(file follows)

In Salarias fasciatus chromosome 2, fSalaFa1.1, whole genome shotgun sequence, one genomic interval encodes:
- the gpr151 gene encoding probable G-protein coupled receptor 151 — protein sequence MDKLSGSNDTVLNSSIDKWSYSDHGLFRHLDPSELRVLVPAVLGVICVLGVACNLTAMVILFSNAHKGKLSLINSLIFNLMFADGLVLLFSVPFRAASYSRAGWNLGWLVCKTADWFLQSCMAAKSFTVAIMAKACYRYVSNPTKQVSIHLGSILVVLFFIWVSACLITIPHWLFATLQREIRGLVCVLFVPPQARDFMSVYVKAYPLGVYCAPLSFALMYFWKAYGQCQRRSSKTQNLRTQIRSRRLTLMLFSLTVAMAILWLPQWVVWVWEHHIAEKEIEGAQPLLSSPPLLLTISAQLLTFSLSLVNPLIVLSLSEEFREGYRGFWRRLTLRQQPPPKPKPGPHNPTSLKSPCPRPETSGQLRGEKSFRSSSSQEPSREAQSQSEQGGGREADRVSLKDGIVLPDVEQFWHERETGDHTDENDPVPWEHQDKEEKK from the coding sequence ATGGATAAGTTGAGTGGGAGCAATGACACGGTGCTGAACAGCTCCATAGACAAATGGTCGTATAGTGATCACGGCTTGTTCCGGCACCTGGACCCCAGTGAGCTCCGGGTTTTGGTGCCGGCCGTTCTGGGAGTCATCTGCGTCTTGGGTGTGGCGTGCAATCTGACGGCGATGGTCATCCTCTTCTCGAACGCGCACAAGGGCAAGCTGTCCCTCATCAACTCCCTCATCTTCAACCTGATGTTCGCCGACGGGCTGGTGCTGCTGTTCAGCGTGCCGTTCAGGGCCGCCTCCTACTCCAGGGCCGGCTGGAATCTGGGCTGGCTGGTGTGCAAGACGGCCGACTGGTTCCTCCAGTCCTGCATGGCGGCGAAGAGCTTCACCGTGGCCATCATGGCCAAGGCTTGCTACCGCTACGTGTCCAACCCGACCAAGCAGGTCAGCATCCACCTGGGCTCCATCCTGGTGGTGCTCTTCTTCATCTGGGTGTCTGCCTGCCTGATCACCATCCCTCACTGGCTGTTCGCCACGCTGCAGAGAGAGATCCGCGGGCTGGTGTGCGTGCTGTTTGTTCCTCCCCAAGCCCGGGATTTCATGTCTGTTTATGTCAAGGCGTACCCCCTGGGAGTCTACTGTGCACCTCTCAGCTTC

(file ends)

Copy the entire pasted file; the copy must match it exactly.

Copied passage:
In Salarias fasciatus chromosome 2, fSalaFa1.1, whole genome shotgun sequence, one genomic interval encodes:
- the gpr151 gene encoding probable G-protein coupled receptor 151 — protein sequence MDKLSGSNDTVLNSSIDKWSYSDHGLFRHLDPSELRVLVPAVLGVICVLGVACNLTAMVILFSNAHKGKLSLINSLIFNLMFADGLVLLFSVPFRAASYSRAGWNLGWLVCKTADWFLQSCMAAKSFTVAIMAKACYRYVSNPTKQVSIHLGSILVVLFFIWVSACLITIPHWLFATLQREIRGLVCVLFVPPQARDFMSVYVKAYPLGVYCAPLSFALMYFWKAYGQCQRRSSKTQNLRTQIRSRRLTLMLFSLTVAMAILWLPQWVVWVWEHHIAEKEIEGAQPLLSSPPLLLTISAQLLTFSLSLVNPLIVLSLSEEFREGYRGFWRRLTLRQQPPPKPKPGPHNPTSLKSPCPRPETSGQLRGEKSFRSSSSQEPSREAQSQSEQGGGREADRVSLKDGIVLPDVEQFWHERETGDHTDENDPVPWEHQDKEEKK from the coding sequence ATGGATAAGTTGAGTGGGAGCAATGACACGGTGCTGAACAGCTCCATAGACAAATGGTCGTATAGTGATCACGGCTTGTTCCGGCACCTGGACCCCAGTGAGCTCCGGGTTTTGGTGCCGGCCGTTCTGGGAGTCATCTGCGTCTTGGGTGTGGCGTGCAATCTGACGGCGATGGTCATCCTCTTCTCGAACGCGCACAAGGGCAAGCTGTCCCTCATCAACTCCCTCATCTTCAACCTGATGTTCGCCGACGGGCTGGTGCTGCTGTTCAGCGTGCCGTTCAGGGCCGCCTCCTACTCCAGGGCCGGCTGGAATCTGGGCTGGCTGGTGTGCAAGACGGCCGACTGGTTCCTCCAGTCCTGCATGGCGGCGAAGAGCTTCACCGTGGCCATCATGGCCAAGGCTTGCTACCGCTACGTGTCCAACCCGACCAAGCAGGTCAGCATCCACCTGGGCTCCATCCTGGTGGTGCTCTTCTTCATCTGGGTGTCTGCCTGCCTGATCACCATCCCTCACTGGCTGTTCGCCACGCTGCAGAGAGAGATCCGCGGGCTGGTGTGCGTGCTGTTTGTTCCTCCCCAAGCCCGGGATTTCATGTCTGTTTATGTCAAGGCGTACCCCCTGGGAGTCTACTGTGCACCTCTCAGCTTC